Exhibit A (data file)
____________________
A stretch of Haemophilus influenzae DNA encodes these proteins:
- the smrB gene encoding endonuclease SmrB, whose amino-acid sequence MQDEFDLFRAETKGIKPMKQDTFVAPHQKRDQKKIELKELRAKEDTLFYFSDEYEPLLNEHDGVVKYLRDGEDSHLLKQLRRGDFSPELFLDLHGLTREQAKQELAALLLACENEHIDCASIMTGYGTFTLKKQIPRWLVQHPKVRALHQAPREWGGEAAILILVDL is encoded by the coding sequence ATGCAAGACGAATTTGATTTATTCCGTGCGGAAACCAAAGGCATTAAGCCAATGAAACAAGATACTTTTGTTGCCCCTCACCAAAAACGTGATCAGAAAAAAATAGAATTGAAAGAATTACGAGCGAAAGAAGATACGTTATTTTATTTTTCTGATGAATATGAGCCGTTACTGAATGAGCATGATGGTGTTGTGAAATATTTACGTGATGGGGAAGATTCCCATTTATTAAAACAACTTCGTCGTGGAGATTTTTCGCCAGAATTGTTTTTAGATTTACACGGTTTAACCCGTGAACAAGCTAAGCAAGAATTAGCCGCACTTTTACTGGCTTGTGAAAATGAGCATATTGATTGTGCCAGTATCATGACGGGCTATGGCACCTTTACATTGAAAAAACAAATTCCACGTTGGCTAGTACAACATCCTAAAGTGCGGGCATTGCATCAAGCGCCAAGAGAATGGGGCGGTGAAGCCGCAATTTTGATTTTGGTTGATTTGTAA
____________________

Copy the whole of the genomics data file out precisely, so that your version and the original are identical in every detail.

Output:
A stretch of Haemophilus influenzae DNA encodes these proteins:
- the smrB gene encoding endonuclease SmrB, whose amino-acid sequence MQDEFDLFRAETKGIKPMKQDTFVAPHQKRDQKKIELKELRAKEDTLFYFSDEYEPLLNEHDGVVKYLRDGEDSHLLKQLRRGDFSPELFLDLHGLTREQAKQELAALLLACENEHIDCASIMTGYGTFTLKKQIPRWLVQHPKVRALHQAPREWGGEAAILILVDL is encoded by the coding sequence ATGCAAGACGAATTTGATTTATTCCGTGCGGAAACCAAAGGCATTAAGCCAATGAAACAAGATACTTTTGTTGCCCCTCACCAAAAACGTGATCAGAAAAAAATAGAATTGAAAGAATTACGAGCGAAAGAAGATACGTTATTTTATTTTTCTGATGAATATGAGCCGTTACTGAATGAGCATGATGGTGTTGTGAAATATTTACGTGATGGGGAAGATTCCCATTTATTAAAACAACTTCGTCGTGGAGATTTTTCGCCAGAATTGTTTTTAGATTTACACGGTTTAACCCGTGAACAAGCTAAGCAAGAATTAGCCGCACTTTTACTGGCTTGTGAAAATGAGCATATTGATTGTGCCAGTATCATGACGGGCTATGGCACCTTTACATTGAAAAAACAAATTCCACGTTGGCTAGTACAACATCCTAAAGTGCGGGCATTGCATCAAGCGCCAAGAGAATGGGGCGGTGAAGCCGCAATTTTGATTTTGGTTGATTTGTAA